Tech company Apple has made a significant privacy update. Following the release of the latest software update, iOS 14.5, there are new features. These updates indicate the Apple is shifting to protect the privacy of their users and how advertising identifiers are being tracked. For marketers, advertisers, and developers, there will be changes to how users opt-in to being tracked.
In this article, I’ll go through the changes and what they mean to marketers. Remember to sign up at the end of the article to get these updates straight to your inbox.
Why is this Apple update significant for marketers?
In terms of smartphones, Apple iOS takes up 13% of global market share, meaning a significant part of your audience is using an iPhone to search, sign-up or buy your products.
In addition to this, iPhone users have greater spending power than Android users, as iPhone users earn an average of $16K more in yearly salary.
This is a key customer group – from your own data you’ll be able to see the percentage of your users who are coming from an iPhone or Apple device. If you are running retargeting campaigns based on mobile ad IDs, this article is particularly urgent for you.
What are the new Apple features?
There have been updates including new emojis, which may mean you can finally have the right way to respond after meeting a campaign deadline.
The more significant update for both customers and marketers is the App Tracking Transparency.
What Apple’s privacy changes?
The App Tracking Transparency is Apple’s major privacy update. To explain it, let’s first talk about Apple’s current tracking and the advertising identifier of its users.
Identifier for Advertisers (IDFA) is the Apple system for advertisers to track user data. Developers use this and third-party tools / third-party cookies to track users and create user profiles. This is used when targeting e.g. a mobile app identifies the age of its users, selling a certain age group as a marketing segment to advertisers.
iOS users have always been able to opt-out of IDFA. Users could turn off data sharing on their iPhone by going to Settings > Privacy and switching off the function. The latest update means that iOS users will now receive notifications to turn off cross-app tracking.
If the user clicks “Ask app not to track,” the user asserts that they have not given consent. This means that the app can’t track customers, and an app developer can’t sell that data to other companies. This opt-out applies to both IDFA and the app’s own internal data tracking systems.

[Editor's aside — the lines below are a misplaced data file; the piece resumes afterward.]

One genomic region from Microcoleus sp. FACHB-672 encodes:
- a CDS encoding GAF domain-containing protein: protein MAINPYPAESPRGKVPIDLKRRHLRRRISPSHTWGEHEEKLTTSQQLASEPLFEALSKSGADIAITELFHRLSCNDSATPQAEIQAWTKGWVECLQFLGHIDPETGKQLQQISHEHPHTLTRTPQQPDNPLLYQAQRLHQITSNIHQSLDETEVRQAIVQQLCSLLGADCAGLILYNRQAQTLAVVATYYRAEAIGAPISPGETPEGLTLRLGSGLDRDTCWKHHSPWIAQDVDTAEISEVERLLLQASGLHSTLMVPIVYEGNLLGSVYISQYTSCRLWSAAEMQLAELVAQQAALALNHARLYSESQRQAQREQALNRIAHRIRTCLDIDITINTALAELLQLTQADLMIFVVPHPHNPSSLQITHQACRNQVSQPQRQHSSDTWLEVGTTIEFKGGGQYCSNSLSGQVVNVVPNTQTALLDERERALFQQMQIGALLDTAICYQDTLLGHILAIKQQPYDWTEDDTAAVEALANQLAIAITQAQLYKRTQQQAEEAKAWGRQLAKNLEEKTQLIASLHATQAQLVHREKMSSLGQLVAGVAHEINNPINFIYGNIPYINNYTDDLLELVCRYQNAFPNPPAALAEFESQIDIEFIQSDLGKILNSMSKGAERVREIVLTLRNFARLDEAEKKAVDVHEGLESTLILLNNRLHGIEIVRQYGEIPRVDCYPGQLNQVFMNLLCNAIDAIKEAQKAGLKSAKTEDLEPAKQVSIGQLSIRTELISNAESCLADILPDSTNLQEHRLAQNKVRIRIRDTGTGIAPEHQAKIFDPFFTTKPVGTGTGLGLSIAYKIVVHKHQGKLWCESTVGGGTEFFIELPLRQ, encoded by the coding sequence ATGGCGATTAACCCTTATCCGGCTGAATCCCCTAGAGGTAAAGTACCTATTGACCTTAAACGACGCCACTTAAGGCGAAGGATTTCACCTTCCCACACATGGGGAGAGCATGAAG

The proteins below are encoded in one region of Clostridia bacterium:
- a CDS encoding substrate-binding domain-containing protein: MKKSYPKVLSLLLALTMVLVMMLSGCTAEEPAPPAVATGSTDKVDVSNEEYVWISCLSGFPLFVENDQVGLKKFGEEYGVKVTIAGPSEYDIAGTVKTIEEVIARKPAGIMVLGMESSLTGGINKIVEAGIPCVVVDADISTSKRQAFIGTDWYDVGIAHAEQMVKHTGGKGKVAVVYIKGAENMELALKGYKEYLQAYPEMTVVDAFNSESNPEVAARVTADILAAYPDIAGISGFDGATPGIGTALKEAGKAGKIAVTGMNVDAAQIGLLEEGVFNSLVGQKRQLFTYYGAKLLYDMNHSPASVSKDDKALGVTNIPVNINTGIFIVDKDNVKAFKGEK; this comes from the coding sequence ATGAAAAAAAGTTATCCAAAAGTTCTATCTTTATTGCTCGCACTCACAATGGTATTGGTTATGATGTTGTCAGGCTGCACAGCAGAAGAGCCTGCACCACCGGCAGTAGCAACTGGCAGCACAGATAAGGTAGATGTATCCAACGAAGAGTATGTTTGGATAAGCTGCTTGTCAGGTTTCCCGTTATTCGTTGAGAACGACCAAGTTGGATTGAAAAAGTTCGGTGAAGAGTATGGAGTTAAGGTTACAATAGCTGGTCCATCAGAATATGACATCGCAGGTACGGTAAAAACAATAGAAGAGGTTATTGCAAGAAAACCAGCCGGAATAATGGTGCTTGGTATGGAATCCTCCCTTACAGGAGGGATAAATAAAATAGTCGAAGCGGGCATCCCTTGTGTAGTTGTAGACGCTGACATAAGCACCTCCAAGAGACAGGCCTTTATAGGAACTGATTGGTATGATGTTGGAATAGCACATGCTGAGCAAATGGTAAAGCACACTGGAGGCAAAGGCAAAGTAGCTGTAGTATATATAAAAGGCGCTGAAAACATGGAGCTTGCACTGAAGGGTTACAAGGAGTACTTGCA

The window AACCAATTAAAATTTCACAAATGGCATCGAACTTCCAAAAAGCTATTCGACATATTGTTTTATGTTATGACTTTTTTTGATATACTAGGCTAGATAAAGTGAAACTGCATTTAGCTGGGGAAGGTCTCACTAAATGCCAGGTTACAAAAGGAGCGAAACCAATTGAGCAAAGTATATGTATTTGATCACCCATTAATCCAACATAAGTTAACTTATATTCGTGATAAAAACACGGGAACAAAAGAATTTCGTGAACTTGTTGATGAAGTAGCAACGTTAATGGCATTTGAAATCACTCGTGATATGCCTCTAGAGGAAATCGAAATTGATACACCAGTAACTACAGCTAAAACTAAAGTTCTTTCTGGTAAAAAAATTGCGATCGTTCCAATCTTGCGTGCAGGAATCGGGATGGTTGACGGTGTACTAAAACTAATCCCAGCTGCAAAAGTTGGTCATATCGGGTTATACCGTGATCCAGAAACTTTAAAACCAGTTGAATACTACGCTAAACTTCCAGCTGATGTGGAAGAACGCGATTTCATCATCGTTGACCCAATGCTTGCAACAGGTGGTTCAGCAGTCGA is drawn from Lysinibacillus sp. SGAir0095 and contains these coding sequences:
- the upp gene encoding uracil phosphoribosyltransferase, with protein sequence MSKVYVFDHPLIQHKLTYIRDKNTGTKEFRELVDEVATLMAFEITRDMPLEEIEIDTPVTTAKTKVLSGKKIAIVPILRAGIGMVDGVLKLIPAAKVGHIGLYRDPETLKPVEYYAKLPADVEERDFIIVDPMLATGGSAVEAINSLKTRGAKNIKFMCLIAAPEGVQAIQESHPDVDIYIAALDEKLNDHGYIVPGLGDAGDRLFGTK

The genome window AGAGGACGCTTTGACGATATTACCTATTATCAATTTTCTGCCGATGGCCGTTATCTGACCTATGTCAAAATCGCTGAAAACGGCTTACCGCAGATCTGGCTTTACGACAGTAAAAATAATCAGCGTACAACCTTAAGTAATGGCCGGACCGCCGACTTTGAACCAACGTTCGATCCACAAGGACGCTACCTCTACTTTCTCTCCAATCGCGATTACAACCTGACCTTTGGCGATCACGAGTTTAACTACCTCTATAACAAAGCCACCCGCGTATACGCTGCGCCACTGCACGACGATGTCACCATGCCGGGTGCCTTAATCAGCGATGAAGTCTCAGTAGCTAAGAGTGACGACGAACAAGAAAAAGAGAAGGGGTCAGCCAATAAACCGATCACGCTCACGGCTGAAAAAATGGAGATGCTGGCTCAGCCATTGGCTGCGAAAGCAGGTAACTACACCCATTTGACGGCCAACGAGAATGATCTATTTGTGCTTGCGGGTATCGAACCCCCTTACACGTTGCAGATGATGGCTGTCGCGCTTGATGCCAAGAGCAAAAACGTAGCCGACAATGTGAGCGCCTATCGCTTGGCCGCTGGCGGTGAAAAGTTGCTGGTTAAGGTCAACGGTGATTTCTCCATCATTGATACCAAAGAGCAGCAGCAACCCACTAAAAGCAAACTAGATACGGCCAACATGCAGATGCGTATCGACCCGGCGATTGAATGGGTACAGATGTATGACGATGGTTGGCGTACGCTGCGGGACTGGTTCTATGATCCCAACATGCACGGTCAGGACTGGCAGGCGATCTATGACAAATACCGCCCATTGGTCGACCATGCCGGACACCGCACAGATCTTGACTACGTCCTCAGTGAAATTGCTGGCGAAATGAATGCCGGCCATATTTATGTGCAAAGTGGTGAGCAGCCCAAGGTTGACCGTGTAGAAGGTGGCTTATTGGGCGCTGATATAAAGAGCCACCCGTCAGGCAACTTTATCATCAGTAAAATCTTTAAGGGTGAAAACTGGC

What tracking tools is Apple offering as an alternative?
Apple is offering alternative in-house tools as a part of this roll-out to prevent companies from getting user specific information. One tool is Private Click Measurement. Private Click Measurement will can tell marketers how many times users clicked on an ad for a product within an app.
Most of the new tools mean that there will be more broad tracking, not the current granular information about each user is they have opt-ed into such tracking.
What does this mean for companies that own multiple apps?
There are many companies that track users across multiples apps. The biggest example of this is social media giant Facebook which tracks users via Instagram and WhatsApp. Facebook uses data collected to target ads across their suite.
They will still be able to track users across different apps, but Facebook says that this change will hurt small businesses who run targeted ad campaigns, as it will be harder to target specific customers. Facebook estimates that around 80 percent of iOS users to opt out, which will in turn impact their advertising revenue and these changes can impact the pressure on other brands to offer this more proactive approach to data privacy.
What do Apple’s new privacy changes mean for marketers?
This has a high impact on digital advertising, and particularly marketers who are running paid campaigns.
As we’ve mentioned before, this speaks to the trends in user privacy. Customers are becoming more aware of their data and it’s changing the approach to consumer privacy. In a previous Cisco privacy survey, 29% of respondents said that they were “Privacy Active Consumers”. These customers are actively opting out of tracking, checking why and how they are being tracked, and choosing not to use products if they do not feel comfortable with how that company will use their data. This change from Apple means that people who may not be as ‘privacy active’ now have an easier way to opt-out, and are prompted to do so.
It is not just consumers, there is pressure from groups with significant backing. The Electronic Frontier Foundation has spoken out in support of these changes and there is a growing vocal push for companies to follow Apple’s standard.
This means that marketers should look carefully at their current data practices and advertising campaigns. If there is significant and unbalanced spend, particularly relying on intense user tracking, it may be time to audit your data compliance.
This doesn’t need to be difficult, complete a compliance quick check here.
Does that mean iPhones or iOS are more secure?
Yes and no. There is no additional security or encryption. This update just means that users have more say in their information.
Users will still need to keep information secure and passwords updated. Companies will still need to keep user data secure, ensure there is opt-in and keep privacy policies updated.
It has a knock-on impact of being more secure as specific iOS user data not being shared as widely, meaning that there is less touch points in which user data is shared. There may be less chance of data breaches due to users restricting their data.
When will there be another iOS update?
It is estimated there may be a iOS 15 update in mid-September 2021, however this has not been confirmed.
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